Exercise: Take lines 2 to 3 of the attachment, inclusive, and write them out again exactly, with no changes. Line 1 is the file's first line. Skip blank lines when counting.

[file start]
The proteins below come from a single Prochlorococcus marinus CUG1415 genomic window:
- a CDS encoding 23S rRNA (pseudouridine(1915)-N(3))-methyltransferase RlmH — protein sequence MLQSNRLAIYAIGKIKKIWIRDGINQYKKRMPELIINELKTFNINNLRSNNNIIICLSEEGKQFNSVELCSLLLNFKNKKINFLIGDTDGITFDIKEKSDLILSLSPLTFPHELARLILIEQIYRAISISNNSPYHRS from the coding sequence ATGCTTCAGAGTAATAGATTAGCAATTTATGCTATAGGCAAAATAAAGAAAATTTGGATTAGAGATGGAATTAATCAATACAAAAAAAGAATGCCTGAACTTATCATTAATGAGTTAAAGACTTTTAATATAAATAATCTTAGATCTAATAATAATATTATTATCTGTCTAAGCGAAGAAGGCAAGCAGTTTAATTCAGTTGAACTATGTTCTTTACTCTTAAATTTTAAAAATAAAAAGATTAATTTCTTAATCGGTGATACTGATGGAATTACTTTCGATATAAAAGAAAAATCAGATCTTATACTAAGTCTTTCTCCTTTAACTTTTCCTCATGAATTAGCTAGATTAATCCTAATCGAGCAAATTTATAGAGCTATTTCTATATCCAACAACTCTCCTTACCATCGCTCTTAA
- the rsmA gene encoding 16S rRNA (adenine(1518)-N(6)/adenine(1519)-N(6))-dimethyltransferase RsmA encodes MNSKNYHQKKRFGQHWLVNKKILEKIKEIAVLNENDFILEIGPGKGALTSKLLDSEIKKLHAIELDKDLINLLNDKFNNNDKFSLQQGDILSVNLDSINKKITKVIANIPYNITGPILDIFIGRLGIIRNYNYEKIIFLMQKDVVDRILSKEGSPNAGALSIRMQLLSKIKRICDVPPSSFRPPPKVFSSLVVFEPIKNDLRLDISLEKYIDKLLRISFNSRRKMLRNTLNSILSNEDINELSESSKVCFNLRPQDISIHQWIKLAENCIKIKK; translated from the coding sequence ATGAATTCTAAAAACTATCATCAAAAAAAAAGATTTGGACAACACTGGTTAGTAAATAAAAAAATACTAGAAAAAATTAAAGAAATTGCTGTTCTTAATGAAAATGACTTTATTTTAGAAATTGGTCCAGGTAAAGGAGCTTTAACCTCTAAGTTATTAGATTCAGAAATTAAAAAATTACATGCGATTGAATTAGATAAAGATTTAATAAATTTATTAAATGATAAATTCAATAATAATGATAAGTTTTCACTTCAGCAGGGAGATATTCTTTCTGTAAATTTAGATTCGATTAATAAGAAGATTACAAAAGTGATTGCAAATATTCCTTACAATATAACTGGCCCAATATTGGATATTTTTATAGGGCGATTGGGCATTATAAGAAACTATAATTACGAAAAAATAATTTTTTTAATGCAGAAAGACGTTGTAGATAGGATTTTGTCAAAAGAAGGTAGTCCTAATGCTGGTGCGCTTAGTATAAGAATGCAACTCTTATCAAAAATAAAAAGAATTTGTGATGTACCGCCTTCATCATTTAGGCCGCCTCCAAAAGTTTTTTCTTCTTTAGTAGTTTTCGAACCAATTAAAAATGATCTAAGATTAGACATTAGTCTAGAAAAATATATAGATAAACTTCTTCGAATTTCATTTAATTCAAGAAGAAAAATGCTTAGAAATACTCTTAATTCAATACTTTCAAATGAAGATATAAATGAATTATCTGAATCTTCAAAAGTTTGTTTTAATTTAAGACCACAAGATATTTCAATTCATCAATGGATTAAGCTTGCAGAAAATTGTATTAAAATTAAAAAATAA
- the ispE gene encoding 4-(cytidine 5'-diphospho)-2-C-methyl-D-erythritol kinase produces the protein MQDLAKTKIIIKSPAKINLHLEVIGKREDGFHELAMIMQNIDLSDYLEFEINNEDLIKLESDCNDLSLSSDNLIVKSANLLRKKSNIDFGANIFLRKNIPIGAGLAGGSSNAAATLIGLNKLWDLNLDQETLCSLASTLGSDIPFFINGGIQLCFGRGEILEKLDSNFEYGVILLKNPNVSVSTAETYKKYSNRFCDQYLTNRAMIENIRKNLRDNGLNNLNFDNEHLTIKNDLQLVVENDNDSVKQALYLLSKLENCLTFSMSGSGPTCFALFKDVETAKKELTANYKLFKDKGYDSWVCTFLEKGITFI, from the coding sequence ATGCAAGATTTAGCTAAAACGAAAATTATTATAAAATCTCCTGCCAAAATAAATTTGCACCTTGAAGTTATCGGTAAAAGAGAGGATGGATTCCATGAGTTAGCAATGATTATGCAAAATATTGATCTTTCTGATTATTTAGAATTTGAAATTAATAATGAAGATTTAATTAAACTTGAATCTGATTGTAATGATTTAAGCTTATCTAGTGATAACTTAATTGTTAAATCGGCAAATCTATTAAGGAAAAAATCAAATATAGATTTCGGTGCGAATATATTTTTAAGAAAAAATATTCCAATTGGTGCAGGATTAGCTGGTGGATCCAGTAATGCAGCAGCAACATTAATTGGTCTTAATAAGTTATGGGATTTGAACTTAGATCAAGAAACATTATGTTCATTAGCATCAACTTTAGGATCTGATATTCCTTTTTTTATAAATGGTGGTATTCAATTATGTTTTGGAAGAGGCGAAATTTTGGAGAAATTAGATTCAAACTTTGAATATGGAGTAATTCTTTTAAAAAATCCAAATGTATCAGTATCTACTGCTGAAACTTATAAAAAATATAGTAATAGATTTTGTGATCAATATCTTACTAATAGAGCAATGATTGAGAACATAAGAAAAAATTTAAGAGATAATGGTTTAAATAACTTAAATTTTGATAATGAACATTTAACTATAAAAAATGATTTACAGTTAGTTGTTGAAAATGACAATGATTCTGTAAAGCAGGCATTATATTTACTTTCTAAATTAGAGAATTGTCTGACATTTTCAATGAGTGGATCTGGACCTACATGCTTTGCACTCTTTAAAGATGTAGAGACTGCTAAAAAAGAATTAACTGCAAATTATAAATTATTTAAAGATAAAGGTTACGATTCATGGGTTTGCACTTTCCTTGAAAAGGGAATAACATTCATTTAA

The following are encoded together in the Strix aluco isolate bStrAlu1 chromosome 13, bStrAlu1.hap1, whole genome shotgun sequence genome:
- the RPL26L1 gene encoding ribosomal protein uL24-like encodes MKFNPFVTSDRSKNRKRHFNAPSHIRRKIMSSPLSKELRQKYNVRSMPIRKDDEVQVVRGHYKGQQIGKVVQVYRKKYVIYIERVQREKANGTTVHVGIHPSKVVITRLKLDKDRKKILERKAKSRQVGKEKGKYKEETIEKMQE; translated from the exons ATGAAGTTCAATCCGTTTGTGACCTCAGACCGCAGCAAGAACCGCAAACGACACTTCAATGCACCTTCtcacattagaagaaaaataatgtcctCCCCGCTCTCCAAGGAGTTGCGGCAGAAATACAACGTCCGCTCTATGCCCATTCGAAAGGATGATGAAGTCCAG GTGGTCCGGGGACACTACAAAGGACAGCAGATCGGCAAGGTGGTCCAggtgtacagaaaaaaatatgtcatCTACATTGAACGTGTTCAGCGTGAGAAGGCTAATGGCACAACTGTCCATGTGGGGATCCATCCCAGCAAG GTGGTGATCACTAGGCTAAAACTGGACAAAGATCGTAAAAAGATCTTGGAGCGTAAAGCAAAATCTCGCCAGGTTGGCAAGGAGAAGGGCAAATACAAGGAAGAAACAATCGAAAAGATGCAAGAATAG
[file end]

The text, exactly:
- a CDS encoding 23S rRNA (pseudouridine(1915)-N(3))-methyltransferase RlmH — protein sequence MLQSNRLAIYAIGKIKKIWIRDGINQYKKRMPELIINELKTFNINNLRSNNNIIICLSEEGKQFNSVELCSLLLNFKNKKINFLIGDTDGITFDIKEKSDLILSLSPLTFPHELARLILIEQIYRAISISNNSPYHRS from the coding sequence ATGCTTCAGAGTAATAGATTAGCAATTTATGCTATAGGCAAAATAAAGAAAATTTGGATTAGAGATGGAATTAATCAATACAAAAAAAGAATGCCTGAACTTATCATTAATGAGTTAAAGACTTTTAATATAAATAATCTTAGATCTAATAATAATATTATTATCTGTCTAAGCGAAGAAGGCAAGCAGTTTAATTCAGTTGAACTATGTTCTTTACTCTTAAATTTTAAAAATAAAAAGATTAATTTCTTAATCGGTGATACTGATGGAATTACTTTCGATATAAAAGAAAAATCAGATCTTATACTAAGTCTTTCTCCTTTAACTTTTCCTCATGAATTAGCTAGATTAATCCTAATCGAGCAAATTTATAGAGCTATTTCTATATCCAACAACTCTCCTTACCATCGCTCTTAA
- the rsmA gene encoding 16S rRNA (adenine(1518)-N(6)/adenine(1519)-N(6))-dimethyltransferase RsmA encodes MNSKNYHQKKRFGQHWLVNKKILEKIKEIAVLNENDFILEIGPGKGALTSKLLDSEIKKLHAIELDKDLINLLNDKFNNNDKFSLQQGDILSVNLDSINKKITKVIANIPYNITGPILDIFIGRLGIIRNYNYEKIIFLMQKDVVDRILSKEGSPNAGALSIRMQLLSKIKRICDVPPSSFRPPPKVFSSLVVFEPIKNDLRLDISLEKYIDKLLRISFNSRRKMLRNTLNSILSNEDINELSESSKVCFNLRPQDISIHQWIKLAENCIKIKK; translated from the coding sequence ATGAATTCTAAAAACTATCATCAAAAAAAAAGATTTGGACAACACTGGTTAGTAAATAAAAAAATACTAGAAAAAATTAAAGAAATTGCTGTTCTTAATGAAAATGACTTTATTTTAGAAATTGGTCCAGGTAAAGGAGCTTTAACCTCTAAGTTATTAGATTCAGAAATTAAAAAATTACATGCGATTGAATTAGATAAAGATTTAATAAATTTATTAAATGATAAATTCAATAATAATGATAAGTTTTCACTTCAGCAGGGAGATATTCTTTCTGTAAATTTAGATTCGATTAATAAGAAGATTACAAAAGTGATTGCAAATATTCCTTACAATATAACTGGCCCAATATTGGATATTTTTATAGGGCGATTGGGCATTATAAGAAACTATAATTACGAAAAAATAATTTTTTTAATGCAGAAAGACGTTGTAGATAGGATTTTGTCAAAAGAAGGTAGTCCTAATGCTGGTGCGCTTAGTATAAGAATGCAACTCTTATCAAAAATAAAAAGAATTTGTGATGTACCGCCTTCATCATTTAGGCCGCCTCCAAAAGTTTTTTCTTCTTTAGTAGTTTTCGAACCAATTAAAAATGATCTAAGATTAGACATTAGTCTAGAAAAATATATAGATAAACTTCTTCGAATTTCATTTAATTCAAGAAGAAAAATGCTTAGAAATACTCTTAATTCAATACTTTCAAATGAAGATATAAATGAATTATCTGAATCTTCAAAAGTTTGTTTTAATTTAAGACCACAAGATATTTCAATTCATCAATGGATTAAGCTTGCAGAAAATTGTATTAAAATTAAAAAATAA